What Google Learned From Its Quest To Build The Perfect team - NYT
[click on the link above to read more]
Why is business so hard? Simply put, we think it is due to a lack of humanity. Our obsession with data is conflated with a belief that emotion in business is bad: Data and emotion are incompatible, so we have a bias against connecting emotion to business and we work in sterile workplaces that do not value our humanity.
But what happens, when the data support the paradox that it is our emotional connections that create better, more efficient, smarter work? That is exactly what Google discovered.
There is a coming tsunami of change around the recognition that the future of work is about culture, and the connections that we facilitate between people in our businesses.
When we start off our Creative Sessions with clients (our more effective form of focus groups), we often say that we want to have a real conversation, the kind of conversation that you might have at a bar after 3 or 4 beers. Why? Because, we try to encourage an environment of real, open, honest communication. The kind of communication that is not considered s.o.p. at work.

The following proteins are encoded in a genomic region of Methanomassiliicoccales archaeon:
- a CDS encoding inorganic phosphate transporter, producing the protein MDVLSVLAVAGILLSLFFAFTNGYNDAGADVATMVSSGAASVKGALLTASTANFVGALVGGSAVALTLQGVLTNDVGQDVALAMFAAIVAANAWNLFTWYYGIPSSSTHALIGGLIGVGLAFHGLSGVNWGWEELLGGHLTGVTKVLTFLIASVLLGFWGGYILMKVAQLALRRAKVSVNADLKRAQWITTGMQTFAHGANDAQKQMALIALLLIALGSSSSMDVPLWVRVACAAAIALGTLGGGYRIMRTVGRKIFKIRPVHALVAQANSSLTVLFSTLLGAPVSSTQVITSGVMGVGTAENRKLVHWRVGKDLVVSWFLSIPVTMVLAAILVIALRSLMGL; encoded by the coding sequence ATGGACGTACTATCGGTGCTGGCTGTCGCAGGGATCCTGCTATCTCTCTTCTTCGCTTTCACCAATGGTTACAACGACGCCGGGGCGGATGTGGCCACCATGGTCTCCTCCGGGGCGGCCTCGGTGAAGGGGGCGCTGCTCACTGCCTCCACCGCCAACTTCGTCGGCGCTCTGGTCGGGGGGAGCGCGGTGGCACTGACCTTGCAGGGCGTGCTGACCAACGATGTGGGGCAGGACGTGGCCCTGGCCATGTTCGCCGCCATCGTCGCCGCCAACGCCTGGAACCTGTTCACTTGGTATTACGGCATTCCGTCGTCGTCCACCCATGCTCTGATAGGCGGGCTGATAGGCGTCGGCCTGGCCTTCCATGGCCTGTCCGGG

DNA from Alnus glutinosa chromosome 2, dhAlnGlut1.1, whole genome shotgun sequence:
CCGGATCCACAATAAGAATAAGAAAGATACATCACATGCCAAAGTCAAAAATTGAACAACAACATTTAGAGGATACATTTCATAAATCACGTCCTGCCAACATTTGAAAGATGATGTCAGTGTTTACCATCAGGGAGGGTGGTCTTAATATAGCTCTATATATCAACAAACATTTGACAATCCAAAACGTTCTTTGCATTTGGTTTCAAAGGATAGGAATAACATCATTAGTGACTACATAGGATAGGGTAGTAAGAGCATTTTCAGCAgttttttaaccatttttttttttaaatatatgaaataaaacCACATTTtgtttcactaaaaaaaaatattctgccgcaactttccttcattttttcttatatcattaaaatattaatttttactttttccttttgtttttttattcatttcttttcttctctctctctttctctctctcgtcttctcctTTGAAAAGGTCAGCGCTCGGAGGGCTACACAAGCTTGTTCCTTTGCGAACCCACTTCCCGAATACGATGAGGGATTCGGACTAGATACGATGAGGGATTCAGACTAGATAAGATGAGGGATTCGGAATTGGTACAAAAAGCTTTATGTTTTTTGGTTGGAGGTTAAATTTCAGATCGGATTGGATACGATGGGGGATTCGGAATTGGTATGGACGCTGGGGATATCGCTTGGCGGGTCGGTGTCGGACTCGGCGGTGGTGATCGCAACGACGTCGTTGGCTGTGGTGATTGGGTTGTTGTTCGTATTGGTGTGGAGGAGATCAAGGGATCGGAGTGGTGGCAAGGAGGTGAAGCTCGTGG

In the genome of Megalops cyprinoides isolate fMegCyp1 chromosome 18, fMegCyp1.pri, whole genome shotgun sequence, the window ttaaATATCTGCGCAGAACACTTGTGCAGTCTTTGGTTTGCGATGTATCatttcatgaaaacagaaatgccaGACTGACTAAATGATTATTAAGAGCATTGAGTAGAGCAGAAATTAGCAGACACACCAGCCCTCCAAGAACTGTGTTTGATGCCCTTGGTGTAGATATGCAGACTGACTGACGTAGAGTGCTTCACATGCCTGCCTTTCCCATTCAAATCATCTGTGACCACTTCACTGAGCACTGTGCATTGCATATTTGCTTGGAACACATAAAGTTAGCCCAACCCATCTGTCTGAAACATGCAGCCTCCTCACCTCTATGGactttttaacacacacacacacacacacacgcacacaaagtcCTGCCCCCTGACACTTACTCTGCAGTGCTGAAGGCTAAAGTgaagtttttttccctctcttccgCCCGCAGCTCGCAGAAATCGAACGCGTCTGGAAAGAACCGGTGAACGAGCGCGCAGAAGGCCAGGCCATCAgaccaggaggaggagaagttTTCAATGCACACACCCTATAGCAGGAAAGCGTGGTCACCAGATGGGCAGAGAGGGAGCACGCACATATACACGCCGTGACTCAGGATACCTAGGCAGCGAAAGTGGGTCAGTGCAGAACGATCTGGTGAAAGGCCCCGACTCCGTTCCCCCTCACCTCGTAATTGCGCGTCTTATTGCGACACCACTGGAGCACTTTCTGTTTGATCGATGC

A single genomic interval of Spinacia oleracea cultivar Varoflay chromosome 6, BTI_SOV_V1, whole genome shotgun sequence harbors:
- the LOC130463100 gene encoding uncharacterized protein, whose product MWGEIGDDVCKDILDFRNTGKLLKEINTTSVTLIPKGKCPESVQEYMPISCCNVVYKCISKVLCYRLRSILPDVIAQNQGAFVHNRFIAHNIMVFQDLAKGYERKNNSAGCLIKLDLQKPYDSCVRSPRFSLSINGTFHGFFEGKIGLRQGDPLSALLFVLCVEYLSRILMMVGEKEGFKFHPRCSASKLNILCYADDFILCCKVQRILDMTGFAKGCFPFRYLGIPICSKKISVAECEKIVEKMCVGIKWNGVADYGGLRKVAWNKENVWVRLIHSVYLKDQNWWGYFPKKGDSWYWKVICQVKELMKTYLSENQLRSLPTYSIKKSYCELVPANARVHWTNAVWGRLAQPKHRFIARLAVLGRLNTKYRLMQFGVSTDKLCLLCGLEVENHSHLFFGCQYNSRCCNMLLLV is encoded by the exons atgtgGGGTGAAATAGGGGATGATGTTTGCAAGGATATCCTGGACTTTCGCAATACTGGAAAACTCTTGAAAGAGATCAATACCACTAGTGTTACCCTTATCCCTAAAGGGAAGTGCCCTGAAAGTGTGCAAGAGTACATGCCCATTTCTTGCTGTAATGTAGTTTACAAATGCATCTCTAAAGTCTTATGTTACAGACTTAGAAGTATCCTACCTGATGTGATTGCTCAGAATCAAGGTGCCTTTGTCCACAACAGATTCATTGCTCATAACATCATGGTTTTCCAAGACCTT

What Google discovered is what many people intuitively know about anything that involves people. We’re human at work and at home. We want to work with people who are kind, and make us feel good about ourselves. We want to, as Graham Weston, Chairman of Rackspace says, “Be part of a winning team on an inspiring mission”. It is that simple.
Going as far back as 1999, our friend Tony Hsieh over at Zappos, really pushed this hard. He understood through observation that it is social capital that drives organizational effectiveness. He saw that people who had richer emotional connections, were more effective. So, he co-created a culture that was designed to be a rich, real life, tapestry of social and emotional interactions. It’s not the weirdness of Zappos that makes it so powerful (and scary to other companies) but how they trigger the connections between people.
Tony has been kind enough to offer his insights on some of our illustrations and today is kicking off what will be occasional commentary in our daily email.
Thanks Tony :)